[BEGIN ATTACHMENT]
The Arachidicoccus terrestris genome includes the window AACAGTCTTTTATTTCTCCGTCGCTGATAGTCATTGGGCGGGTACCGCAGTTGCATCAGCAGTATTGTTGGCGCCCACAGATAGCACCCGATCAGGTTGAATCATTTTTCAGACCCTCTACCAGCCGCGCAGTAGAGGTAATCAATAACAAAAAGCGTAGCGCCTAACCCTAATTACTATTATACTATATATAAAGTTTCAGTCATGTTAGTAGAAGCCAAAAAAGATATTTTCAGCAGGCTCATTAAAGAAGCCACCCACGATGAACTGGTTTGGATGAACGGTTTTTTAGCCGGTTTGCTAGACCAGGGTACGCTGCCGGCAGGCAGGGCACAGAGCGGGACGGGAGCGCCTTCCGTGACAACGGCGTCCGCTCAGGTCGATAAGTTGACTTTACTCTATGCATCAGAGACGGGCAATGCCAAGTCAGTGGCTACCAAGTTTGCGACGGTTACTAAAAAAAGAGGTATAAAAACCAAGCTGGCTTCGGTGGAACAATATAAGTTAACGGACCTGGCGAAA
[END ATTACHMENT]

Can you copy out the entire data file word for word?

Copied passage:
The Arachidicoccus terrestris genome includes the window AACAGTCTTTTATTTCTCCGTCGCTGATAGTCATTGGGCGGGTACCGCAGTTGCATCAGCAGTATTGTTGGCGCCCACAGATAGCACCCGATCAGGTTGAATCATTTTTCAGACCCTCTACCAGCCGCGCAGTAGAGGTAATCAATAACAAAAAGCGTAGCGCCTAACCCTAATTACTATTATACTATATATAAAGTTTCAGTCATGTTAGTAGAAGCCAAAAAAGATATTTTCAGCAGGCTCATTAAAGAAGCCACCCACGATGAACTGGTTTGGATGAACGGTTTTTTAGCCGGTTTGCTAGACCAGGGTACGCTGCCGGCAGGCAGGGCACAGAGCGGGACGGGAGCGCCTTCCGTGACAACGGCGTCCGCTCAGGTCGATAAGTTGACTTTACTCTATGCATCAGAGACGGGCAATGCCAAGTCAGTGGCTACCAAGTTTGCGACGGTTACTAAAAAAAGAGGTATAAAAACCAAGCTGGCTTCGGTGGAACAATATAAGTTAACGGACCTGGCGAAA